Super Typhoon Bopha (26W) North of Papua New Guinea – December 2nd, 20125.1N 136.6E
On November 23, a large area of convection persisted 650 km (400 mi) south of Pohnpei, near the equator or at latitude of 0.6ºN.
The system had a poorly-defined, elongated atmospheric circulation, and was located in an area of moderate wind shear and restricted outflow, due to a subtropical ridge to the north. As a result, the Joint Typhoon Warning Center (JTWC) assessed a low chance for tropical cyclogenesis.
The center slowly consolidated, with a well-defined mid-level circulation. Late on November 25, the JTWC issued a tropical cyclone formation alert after it organized further, noting that the system had developed an anticyclone which was providing outflow. Around the same time, the Japan Meteorological Agency (JMA) classified the system as a tropical depression, about 410 km (255 mi) south-southwest of Pohnpei. At 2100 UTC on November 25, the JTWC also upgraded the system to Tropical Depression 26W.
On November 27, a deep centralized convective cover developed over the LLCC and the JTWC too upgraded Bopha into a tropical storm. On November 28, a band of convection, associated with powerful thunderstorms formed south of Bopha, near the equator, which started to feed additional moisture into Bopha, which lead to it’s gradual increase in size. The band of convection became so large, and organize, that the band began to resemble a ‘tail’ as NASA stated.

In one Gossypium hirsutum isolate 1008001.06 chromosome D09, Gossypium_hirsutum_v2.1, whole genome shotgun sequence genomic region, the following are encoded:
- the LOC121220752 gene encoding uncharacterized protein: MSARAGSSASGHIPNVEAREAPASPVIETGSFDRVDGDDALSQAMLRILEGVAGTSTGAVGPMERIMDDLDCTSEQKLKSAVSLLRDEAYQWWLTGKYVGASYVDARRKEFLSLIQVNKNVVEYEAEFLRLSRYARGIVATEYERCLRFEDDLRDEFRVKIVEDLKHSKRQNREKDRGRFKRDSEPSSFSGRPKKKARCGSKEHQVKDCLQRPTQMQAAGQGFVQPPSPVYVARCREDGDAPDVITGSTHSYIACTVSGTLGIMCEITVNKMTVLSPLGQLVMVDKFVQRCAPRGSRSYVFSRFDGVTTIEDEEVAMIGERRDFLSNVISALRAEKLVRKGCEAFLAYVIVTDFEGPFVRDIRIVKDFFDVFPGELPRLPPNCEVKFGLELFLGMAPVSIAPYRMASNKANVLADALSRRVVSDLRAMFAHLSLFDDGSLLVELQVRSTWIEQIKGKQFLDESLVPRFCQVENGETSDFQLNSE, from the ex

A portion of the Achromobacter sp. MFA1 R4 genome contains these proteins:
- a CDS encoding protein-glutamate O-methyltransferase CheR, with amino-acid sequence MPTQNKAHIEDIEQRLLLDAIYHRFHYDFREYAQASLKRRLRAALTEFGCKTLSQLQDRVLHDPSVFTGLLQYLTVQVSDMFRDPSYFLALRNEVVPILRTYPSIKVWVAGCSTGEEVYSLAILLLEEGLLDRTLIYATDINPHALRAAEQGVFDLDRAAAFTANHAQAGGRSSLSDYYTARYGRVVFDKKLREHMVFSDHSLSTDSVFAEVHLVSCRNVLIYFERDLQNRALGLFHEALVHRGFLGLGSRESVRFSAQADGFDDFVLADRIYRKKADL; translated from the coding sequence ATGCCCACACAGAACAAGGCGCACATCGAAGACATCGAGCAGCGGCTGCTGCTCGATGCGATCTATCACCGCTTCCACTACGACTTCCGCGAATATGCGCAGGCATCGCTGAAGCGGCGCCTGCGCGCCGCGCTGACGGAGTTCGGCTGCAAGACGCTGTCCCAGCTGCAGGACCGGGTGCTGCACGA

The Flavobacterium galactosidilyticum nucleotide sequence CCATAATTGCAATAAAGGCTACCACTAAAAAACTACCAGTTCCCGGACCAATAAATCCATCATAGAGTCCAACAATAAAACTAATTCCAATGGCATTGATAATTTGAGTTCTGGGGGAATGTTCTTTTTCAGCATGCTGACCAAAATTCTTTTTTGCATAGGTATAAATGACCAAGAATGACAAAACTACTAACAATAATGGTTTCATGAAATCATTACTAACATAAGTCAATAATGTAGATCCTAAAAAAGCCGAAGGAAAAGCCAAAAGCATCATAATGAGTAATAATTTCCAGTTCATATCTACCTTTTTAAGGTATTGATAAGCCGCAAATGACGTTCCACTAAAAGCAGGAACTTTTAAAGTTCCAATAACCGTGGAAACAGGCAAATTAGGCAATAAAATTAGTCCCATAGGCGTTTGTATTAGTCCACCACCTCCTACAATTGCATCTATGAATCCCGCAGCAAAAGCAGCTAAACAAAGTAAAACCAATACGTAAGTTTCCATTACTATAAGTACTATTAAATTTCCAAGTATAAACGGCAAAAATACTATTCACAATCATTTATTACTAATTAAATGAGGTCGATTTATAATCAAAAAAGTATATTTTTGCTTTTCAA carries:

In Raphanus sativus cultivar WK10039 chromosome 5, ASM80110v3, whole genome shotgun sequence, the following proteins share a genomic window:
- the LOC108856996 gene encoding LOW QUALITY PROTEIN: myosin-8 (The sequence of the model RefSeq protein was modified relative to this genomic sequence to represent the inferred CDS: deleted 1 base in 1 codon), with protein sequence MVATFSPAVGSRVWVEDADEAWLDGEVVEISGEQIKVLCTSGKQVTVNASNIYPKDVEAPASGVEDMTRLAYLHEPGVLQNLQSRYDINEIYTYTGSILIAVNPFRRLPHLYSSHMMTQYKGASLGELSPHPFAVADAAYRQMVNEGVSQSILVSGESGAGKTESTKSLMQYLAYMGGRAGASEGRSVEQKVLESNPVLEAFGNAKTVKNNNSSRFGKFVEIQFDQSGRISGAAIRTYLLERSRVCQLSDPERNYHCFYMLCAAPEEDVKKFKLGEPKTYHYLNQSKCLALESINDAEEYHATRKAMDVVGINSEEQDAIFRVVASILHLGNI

On November 30, the JMA futher upgraded the system to a severe tropical storm, as it started to become better organize. As the system continued to intensify, organize bands of thunderstorms, began to develop rapidly around the system, mostly on the western half of the storm, which later merged with Bopha, which caused it to increase in size. Several hot towers also began to rise up near the low level circulation center, with on of the hot towers reaching 17 km (11 mi) into the atmosphere.
A few hours after the JMA upgraded the system into a severe tropical storm, the JTWC further upgraded the system to a Category 1 typhoon, at around 0600 (UTC). It began to explosively deepen over the day, becoming a category 4 storm 18 hours later still less than five degrees from the equator. Currently, Super Typhoon Bopha (STY 26W) is located approximately 195 nm east-southeast of Palau. It has tracked west-northwestward at 12 knots over the past six hours. Maximum significant wave height is 52 feet.